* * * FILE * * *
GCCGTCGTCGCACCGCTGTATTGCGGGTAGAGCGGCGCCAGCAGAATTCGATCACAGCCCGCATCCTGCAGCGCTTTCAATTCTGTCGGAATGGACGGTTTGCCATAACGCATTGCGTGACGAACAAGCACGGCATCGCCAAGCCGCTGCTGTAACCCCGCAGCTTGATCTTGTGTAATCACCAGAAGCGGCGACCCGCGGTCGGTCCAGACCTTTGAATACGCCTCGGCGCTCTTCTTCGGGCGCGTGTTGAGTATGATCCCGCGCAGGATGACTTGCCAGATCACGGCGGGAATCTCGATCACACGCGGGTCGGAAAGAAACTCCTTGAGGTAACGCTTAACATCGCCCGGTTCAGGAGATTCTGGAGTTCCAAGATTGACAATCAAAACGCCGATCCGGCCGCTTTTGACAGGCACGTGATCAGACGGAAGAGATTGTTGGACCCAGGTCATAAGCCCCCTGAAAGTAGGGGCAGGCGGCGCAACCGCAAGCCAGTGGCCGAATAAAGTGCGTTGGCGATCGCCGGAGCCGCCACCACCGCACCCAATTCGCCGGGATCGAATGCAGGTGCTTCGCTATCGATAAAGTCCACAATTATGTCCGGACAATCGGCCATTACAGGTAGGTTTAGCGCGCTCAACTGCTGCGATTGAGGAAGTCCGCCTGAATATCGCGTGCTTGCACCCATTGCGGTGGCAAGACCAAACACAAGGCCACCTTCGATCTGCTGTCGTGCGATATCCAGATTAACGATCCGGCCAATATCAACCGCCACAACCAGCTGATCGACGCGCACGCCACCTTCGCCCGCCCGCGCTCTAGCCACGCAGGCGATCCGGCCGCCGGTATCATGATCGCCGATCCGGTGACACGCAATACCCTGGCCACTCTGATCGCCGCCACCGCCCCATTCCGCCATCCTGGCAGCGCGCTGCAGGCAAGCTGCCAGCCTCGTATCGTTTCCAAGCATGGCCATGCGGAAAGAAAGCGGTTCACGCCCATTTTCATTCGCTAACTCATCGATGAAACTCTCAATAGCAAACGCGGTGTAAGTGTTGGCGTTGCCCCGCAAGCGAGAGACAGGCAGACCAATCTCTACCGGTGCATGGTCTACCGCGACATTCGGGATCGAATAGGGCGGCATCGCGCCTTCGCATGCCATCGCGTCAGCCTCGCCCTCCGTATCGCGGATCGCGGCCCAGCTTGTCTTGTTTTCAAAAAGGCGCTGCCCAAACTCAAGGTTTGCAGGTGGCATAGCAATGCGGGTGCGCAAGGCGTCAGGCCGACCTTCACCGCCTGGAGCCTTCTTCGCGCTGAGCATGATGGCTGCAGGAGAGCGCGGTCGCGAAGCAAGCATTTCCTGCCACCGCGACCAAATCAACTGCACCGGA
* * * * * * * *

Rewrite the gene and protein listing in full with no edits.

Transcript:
GCCGTCGTCGCACCGCTGTATTGCGGGTAGAGCGGCGCCAGCAGAATTCGATCACAGCCCGCATCCTGCAGCGCTTTCAATTCTGTCGGAATGGACGGTTTGCCATAACGCATTGCGTGACGAACAAGCACGGCATCGCCAAGCCGCTGCTGTAACCCCGCAGCTTGATCTTGTGTAATCACCAGAAGCGGCGACCCGCGGTCGGTCCAGACCTTTGAATACGCCTCGGCGCTCTTCTTCGGGCGCGTGTTGAGTATGATCCCGCGCAGGATGACTTGCCAGATCACGGCGGGAATCTCGATCACACGCGGGTCGGAAAGAAACTCCTTGAGGTAACGCTTAACATCGCCCGGTTCAGGAGATTCTGGAGTTCCAAGATTGACAATCAAAACGCCGATCCGGCCGCTTTTGACAGGCACGTGATCAGACGGAAGAGATTGTTGGACCCAGGTCATAAGCCCCCTGAAAGTAGGGGCAGGCGGCGCAACCGCAAGCCAGTGGCCGAATAAAGTGCGTTGGCGATCGCCGGAGCCGCCACCACCGCACCCAATTCGCCGGGATCGAATGCAGGTGCTTCGCTATCGATAAAGTCCACAATTATGTCCGGACAATCGGCCATTACAGGTAGGTTTAGCGCGCTCAACTGCTGCGATTGAGGAAGTCCGCCTGAATATCGCGTGCTTGCACCCATTGCGGTGGCAAGACCAAACACAAGGCCACCTTCGATCTGCTGTCGTGCGATATCCAGATTAACGATCCGGCCAATATCAACCGCCACAACCAGCTGATCGACGCGCACGCCACCTTCGCCCGCCCGCGCTCTAGCCACGCAGGCGATCCGGCCGCCGGTATCATGATCGCCGATCCGGTGACACGCAATACCCTGGCCACTCTGATCGCCGCCACCGCCCCATTCCGCCATCCTGGCAGCGCGCTGCAGGCAAGCTGCCAGCCTCGTATCGTTTCCAAGCATGGCCATGCGGAAAGAAAGCGGTTCACGCCCATTTTCATTCGCTAACTCATCGATGAAACTCTCAATAGCAAACGCGGTGTAAGTGTTGGCGTTGCCCCGCAAGCGAGAGACAGGCAGACCAATCTCTACCGGTGCATGGTCTACCGCGACATTCGGGATCGAATAGGGCGGCATCGCGCCTTCGCATGCCATCGCGTCAGCCTCGCCCTCCGTATCGCGGATCGCGGCCCAGCTTGTCTTGTTTTCAAAAAGGCGCTGCCCAAACTCAAGGTTTGCAGGTGGCATAGCAATGCGGGTGCGCAAGGCGTCAGGCCGACCTTCACCGCCTGGAGCCTTCTTCGCGCTGAGCATGATGGCTGCAGGAGAGCGCGGTCGCGAAGCAAGCATTTCCTGCCACCGCGACCAAATCAACTGCACCGGA